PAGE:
• Dental dilemma

    more and more people — and dentists — eschew metal fillings in favor of modern materials
  • Nancy Burton used to be "one of those people who always got sick."
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  • Nancy Burton used to be "one of those people who always got sick."
    Since having all her silver amalgam fillings replaced with tooth-colored composite resin, Burton says she's joined the ranks of people who "never get sick."
    A licensed acupuncturist, Burton says she became aware of health problems associated with dental work at seminars in Florida, where she studied Chinese medicine.
    "I had so many metal fillings," says the 51-year-old Ashland resident. "I just had a whole mouthful.
    "Every time you chew on something, you're releasing toxins," says Burton. "Every time you eat something hot, you're releasing more toxins."
    During her decade-long practice in Cannon Beach, she became convinced that metal amalgam fillings exacerbated her clients' chronic conditions, such as yeast overgrowth. Last summer, Burton invested about $6,000 in the wholesale removal of her old fillings and their replacement with composite, which she and other holistic health practitioners say is less toxic to the body.
    "Heavy metals can affect every aspect of health," says Burton. "I'm still detoxifying from it," she adds, referring to the mercury used in dental amalgam and her efforts to combat the metal's effects with diet, among other holistic methods.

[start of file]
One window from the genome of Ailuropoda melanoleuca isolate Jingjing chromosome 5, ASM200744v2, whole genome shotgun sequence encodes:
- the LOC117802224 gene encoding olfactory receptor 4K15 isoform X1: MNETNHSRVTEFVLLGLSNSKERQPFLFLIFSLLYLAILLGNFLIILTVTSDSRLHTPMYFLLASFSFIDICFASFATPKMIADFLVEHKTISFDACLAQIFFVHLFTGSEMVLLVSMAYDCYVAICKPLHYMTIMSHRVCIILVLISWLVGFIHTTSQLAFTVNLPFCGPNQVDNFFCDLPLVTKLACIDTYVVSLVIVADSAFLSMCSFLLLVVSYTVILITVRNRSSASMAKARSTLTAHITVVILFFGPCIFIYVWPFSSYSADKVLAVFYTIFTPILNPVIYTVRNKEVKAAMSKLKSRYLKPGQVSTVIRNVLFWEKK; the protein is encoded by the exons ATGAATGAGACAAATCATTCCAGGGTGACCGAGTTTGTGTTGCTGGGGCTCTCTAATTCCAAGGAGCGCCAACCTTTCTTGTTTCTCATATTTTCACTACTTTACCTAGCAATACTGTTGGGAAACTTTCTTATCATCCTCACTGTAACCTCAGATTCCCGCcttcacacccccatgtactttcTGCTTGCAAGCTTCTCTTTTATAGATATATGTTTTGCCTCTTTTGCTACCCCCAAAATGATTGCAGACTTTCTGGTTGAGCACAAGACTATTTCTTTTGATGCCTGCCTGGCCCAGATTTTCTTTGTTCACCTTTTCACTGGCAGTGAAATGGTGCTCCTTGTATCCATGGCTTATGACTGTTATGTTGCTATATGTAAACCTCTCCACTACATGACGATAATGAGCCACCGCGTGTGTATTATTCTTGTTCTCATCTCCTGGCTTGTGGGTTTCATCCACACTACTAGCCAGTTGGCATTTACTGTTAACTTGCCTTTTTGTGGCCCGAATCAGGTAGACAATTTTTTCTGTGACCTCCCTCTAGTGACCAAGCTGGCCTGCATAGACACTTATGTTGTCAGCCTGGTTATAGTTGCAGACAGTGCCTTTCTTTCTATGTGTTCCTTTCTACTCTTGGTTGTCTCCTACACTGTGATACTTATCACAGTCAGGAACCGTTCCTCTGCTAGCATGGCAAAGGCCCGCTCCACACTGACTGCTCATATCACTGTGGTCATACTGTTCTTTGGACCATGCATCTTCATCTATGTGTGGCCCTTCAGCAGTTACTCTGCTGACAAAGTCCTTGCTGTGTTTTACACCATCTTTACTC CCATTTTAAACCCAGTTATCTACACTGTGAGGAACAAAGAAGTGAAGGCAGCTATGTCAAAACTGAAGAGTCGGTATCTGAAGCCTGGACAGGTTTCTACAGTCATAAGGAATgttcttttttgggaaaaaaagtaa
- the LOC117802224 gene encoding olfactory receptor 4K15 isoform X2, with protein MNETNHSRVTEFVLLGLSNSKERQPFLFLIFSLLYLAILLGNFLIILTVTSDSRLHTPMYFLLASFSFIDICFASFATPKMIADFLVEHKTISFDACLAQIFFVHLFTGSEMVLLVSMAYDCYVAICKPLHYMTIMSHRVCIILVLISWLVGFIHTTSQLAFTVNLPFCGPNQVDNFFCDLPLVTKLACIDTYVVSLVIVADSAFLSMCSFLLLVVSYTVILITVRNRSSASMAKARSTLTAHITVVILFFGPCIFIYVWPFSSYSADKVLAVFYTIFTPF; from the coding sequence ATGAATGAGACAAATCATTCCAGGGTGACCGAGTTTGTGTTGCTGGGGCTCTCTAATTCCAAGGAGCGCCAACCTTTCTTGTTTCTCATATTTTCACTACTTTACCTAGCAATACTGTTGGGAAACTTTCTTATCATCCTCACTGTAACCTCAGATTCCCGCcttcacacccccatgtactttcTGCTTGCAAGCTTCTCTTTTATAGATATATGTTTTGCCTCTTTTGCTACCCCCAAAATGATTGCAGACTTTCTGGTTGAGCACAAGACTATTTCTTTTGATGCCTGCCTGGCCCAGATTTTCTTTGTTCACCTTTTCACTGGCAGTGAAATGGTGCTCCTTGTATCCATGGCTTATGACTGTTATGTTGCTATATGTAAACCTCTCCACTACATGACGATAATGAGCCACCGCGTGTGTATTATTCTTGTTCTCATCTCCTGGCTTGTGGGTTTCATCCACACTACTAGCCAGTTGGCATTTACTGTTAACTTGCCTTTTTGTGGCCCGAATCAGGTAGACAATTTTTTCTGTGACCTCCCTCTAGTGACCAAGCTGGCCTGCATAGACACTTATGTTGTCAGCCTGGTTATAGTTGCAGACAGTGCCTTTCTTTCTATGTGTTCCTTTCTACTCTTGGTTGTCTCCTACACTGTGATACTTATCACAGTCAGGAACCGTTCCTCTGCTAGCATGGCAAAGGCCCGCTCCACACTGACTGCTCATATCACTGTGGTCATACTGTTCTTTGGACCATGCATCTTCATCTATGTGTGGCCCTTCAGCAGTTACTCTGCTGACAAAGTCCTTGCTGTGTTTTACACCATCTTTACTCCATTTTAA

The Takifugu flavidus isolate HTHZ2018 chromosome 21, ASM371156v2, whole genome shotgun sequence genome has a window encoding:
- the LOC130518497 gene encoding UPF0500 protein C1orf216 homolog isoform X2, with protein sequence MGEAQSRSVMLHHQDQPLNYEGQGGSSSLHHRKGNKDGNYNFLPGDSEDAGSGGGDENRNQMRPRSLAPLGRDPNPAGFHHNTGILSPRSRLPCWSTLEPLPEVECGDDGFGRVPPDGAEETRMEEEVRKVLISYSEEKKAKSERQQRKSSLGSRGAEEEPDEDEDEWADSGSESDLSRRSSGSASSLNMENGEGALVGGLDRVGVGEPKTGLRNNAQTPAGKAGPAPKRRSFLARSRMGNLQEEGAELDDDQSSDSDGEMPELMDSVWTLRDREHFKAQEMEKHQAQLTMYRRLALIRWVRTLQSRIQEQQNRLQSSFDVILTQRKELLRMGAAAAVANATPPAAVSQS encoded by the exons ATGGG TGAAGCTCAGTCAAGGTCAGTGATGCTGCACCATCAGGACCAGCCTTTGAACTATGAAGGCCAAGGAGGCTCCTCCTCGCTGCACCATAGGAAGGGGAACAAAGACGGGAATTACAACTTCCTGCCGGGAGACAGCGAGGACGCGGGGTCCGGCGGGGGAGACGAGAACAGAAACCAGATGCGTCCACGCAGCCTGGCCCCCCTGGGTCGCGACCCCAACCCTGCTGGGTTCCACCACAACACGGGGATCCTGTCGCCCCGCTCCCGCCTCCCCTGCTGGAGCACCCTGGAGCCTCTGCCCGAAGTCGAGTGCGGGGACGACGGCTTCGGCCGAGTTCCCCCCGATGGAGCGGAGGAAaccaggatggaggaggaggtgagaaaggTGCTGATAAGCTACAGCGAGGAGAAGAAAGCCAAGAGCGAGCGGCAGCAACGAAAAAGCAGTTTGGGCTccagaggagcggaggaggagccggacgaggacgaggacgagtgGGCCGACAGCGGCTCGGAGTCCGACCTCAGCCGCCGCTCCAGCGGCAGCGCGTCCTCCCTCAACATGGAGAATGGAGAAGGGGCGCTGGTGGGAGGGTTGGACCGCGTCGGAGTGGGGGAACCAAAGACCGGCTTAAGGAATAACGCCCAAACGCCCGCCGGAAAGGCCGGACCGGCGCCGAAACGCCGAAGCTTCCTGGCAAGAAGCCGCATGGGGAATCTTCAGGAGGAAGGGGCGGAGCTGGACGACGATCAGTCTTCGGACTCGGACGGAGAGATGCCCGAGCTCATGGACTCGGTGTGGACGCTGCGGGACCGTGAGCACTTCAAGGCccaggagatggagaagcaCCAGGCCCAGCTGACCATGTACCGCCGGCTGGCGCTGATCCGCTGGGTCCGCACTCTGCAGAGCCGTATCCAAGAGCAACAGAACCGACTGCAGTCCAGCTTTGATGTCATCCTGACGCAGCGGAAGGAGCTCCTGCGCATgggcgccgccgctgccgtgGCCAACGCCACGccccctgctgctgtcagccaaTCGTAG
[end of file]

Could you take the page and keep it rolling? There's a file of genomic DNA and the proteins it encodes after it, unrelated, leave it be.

Burton found a sympathetic point of view during a February lecture at Ashland Food Co-op. Certified nutritional therapist Jack Leishman helps clients mitigate mercury off-gassing from their metal fillings by using techniques from ayurvedic medicine and improving their diets.
    Leishman's free lecture, titled "Going Mental Over Dental Health?," advocated the Weston A. Price diet, named for a 1930s American dentist who researched the effects of traditional versus industrialized foods on dental health, as well as bacteria in the mouth contributing to poor health in the body's other systems.
    Leishman noted that the same year amalgam was first used to fill teeth in Paris — more than 150 years ago — the first case of multiple sclerosis was diagnosed. Later that same year, a rare type of leukemia also was detected in Paris, he says.
    "This stuff is carcinogenic," says Leishman.
    The dental community, at large, does not agree. With endorsement from the Food and Drug Administration — which upgraded the status of dental amalgam from "low risk" to "moderate risk" last year — the American Dental Association touts the 150-year track record of amalgam, made from 43 to 54 percent mercury and a combination of other metals, such as silver, copper and tin.
    Many dentists, however, are eliminating amalgam fillings from their practices. Although well aware of concerns over mercury toxicity, they cite other reasons for using newer technology instead of dentistry's original.